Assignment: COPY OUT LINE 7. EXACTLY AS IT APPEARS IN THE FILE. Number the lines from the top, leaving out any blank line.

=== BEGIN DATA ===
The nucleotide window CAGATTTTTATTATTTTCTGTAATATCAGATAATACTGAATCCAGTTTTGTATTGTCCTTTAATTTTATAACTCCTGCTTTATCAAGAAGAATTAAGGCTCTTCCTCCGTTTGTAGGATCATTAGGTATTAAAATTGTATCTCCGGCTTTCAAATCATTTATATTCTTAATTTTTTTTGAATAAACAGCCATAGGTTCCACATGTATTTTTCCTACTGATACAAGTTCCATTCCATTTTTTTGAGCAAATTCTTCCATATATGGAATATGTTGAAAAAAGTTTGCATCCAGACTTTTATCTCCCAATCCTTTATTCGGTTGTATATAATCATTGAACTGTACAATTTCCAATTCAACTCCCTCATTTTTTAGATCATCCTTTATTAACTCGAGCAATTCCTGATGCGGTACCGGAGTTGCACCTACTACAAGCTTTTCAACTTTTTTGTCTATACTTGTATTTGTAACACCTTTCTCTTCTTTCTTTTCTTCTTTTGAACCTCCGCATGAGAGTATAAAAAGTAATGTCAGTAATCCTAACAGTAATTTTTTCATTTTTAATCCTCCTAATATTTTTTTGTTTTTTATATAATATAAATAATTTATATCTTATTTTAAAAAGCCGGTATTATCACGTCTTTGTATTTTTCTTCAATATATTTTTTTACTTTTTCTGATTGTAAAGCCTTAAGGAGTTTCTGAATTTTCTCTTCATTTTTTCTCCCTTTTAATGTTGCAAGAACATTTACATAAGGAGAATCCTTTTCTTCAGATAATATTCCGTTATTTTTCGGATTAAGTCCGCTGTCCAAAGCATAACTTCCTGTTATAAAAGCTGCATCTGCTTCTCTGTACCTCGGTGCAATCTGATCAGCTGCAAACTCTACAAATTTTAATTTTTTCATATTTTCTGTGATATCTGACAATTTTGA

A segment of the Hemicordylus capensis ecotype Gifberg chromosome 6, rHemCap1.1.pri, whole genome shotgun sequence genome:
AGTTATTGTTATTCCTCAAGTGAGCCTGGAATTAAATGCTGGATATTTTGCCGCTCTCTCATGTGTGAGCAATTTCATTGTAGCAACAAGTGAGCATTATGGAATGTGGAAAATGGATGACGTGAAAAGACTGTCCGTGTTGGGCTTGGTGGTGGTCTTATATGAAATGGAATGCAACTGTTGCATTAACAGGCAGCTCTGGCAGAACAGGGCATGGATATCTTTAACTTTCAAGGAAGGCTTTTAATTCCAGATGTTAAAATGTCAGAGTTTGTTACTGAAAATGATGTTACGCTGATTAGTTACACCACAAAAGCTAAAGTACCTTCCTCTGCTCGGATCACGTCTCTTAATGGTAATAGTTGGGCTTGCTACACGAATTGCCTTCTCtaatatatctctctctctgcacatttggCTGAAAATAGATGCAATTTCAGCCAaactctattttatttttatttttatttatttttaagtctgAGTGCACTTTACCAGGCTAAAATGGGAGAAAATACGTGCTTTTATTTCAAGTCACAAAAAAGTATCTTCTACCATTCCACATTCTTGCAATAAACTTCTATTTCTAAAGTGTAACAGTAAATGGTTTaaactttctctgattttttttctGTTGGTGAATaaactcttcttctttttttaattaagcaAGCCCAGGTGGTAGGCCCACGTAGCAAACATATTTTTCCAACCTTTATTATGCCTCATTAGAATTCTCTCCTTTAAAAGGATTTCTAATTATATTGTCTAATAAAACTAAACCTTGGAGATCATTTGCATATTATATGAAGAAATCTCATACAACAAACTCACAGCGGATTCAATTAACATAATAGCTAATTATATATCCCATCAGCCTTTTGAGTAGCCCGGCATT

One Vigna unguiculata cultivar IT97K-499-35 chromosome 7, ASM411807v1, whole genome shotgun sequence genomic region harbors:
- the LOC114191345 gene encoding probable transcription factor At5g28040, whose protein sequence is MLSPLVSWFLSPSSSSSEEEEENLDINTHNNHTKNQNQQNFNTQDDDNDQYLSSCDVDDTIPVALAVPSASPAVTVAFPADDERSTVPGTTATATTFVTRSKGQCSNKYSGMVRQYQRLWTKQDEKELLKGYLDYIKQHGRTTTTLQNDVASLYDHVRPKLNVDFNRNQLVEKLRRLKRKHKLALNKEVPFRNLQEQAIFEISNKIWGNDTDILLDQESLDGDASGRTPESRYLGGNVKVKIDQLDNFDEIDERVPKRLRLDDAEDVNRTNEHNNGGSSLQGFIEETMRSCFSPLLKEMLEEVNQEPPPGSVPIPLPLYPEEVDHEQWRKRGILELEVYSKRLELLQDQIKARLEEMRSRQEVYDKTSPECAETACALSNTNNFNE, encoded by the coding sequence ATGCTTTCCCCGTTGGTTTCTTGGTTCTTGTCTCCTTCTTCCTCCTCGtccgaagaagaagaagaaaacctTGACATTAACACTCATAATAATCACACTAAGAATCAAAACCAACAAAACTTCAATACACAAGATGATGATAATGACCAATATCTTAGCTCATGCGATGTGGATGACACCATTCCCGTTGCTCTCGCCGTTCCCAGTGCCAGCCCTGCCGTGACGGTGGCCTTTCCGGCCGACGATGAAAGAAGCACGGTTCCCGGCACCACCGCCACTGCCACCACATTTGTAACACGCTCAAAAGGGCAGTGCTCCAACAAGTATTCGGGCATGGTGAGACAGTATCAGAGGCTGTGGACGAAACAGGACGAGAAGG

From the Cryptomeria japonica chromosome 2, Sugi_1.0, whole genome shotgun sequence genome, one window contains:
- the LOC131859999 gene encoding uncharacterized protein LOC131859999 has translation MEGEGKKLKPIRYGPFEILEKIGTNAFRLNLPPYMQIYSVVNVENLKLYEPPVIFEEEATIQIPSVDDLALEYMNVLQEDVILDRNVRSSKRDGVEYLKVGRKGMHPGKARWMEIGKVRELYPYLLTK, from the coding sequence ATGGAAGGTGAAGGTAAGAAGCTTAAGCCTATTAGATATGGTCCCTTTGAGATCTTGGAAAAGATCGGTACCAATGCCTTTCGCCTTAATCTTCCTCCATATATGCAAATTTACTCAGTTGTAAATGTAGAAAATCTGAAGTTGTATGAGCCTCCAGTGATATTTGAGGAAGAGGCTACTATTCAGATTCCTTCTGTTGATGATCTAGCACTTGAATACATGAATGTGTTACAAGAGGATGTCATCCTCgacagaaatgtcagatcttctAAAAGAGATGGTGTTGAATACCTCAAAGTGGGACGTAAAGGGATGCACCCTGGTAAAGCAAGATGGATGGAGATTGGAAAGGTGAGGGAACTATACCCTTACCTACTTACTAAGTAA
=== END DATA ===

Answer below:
- the LOC131859999 gene encoding uncharacterized protein LOC131859999 has translation MEGEGKKLKPIRYGPFEILEKIGTNAFRLNLPPYMQIYSVVNVENLKLYEPPVIFEEEATIQIPSVDDLALEYMNVLQEDVILDRNVRSSKRDGVEYLKVGRKGMHPGKARWMEIGKVRELYPYLLTK, from the coding sequence ATGGAAGGTGAAGGTAAGAAGCTTAAGCCTATTAGATATGGTCCCTTTGAGATCTTGGAAAAGATCGGTACCAATGCCTTTCGCCTTAATCTTCCTCCATATATGCAAATTTACTCAGTTGTAAATGTAGAAAATCTGAAGTTGTATGAGCCTCCAGTGATATTTGAGGAAGAGGCTACTATTCAGATTCCTTCTGTTGATGATCTAGCACTTGAATACATGAATGTGTTACAAGAGGATGTCATCCTCgacagaaatgtcagatcttctAAAAGAGATGGTGTTGAATACCTCAAAGTGGGACGTAAAGGGATGCACCCTGGTAAAGCAAGATGGATGGAGATTGGAAAGGTGAGGGAACTATACCCTTACCTACTTACTAAGTAA